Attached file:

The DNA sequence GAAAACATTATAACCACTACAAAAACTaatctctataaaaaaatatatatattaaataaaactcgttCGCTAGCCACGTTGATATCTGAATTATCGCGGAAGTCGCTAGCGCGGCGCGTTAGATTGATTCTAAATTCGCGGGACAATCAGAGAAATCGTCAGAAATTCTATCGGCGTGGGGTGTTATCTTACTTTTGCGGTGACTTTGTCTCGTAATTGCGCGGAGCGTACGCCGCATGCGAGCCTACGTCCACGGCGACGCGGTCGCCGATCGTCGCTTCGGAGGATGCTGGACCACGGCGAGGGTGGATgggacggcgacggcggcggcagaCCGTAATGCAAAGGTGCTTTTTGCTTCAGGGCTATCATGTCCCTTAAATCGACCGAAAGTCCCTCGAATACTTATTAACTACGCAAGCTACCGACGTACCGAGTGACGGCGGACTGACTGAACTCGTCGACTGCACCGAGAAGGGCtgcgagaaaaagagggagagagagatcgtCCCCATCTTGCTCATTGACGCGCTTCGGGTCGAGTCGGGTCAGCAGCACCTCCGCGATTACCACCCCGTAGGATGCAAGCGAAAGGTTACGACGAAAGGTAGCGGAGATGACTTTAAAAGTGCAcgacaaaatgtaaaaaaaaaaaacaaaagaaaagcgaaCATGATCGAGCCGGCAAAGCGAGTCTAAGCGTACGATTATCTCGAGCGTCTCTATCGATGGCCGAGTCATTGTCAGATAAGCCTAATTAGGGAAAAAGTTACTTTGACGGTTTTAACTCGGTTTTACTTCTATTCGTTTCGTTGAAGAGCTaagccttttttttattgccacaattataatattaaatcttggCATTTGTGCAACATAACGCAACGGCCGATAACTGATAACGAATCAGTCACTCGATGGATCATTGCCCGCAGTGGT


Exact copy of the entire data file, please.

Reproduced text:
The DNA sequence GAAAACATTATAACCACTACAAAAACTaatctctataaaaaaatatatatattaaataaaactcgttCGCTAGCCACGTTGATATCTGAATTATCGCGGAAGTCGCTAGCGCGGCGCGTTAGATTGATTCTAAATTCGCGGGACAATCAGAGAAATCGTCAGAAATTCTATCGGCGTGGGGTGTTATCTTACTTTTGCGGTGACTTTGTCTCGTAATTGCGCGGAGCGTACGCCGCATGCGAGCCTACGTCCACGGCGACGCGGTCGCCGATCGTCGCTTCGGAGGATGCTGGACCACGGCGAGGGTGGATgggacggcgacggcggcggcagaCCGTAATGCAAAGGTGCTTTTTGCTTCAGGGCTATCATGTCCCTTAAATCGACCGAAAGTCCCTCGAATACTTATTAACTACGCAAGCTACCGACGTACCGAGTGACGGCGGACTGACTGAACTCGTCGACTGCACCGAGAAGGGCtgcgagaaaaagagggagagagagatcgtCCCCATCTTGCTCATTGACGCGCTTCGGGTCGAGTCGGGTCAGCAGCACCTCCGCGATTACCACCCCGTAGGATGCAAGCGAAAGGTTACGACGAAAGGTAGCGGAGATGACTTTAAAAGTGCAcgacaaaatgtaaaaaaaaaaaacaaaagaaaagcgaaCATGATCGAGCCGGCAAAGCGAGTCTAAGCGTACGATTATCTCGAGCGTCTCTATCGATGGCCGAGTCATTGTCAGATAAGCCTAATTAGGGAAAAAGTTACTTTGACGGTTTTAACTCGGTTTTACTTCTATTCGTTTCGTTGAAGAGCTaagccttttttttattgccacaattataatattaaatcttggCATTTGTGCAACATAACGCAACGGCCGATAACTGATAACGAATCAGTCACTCGATGGATCATTGCCCGCAGTGGT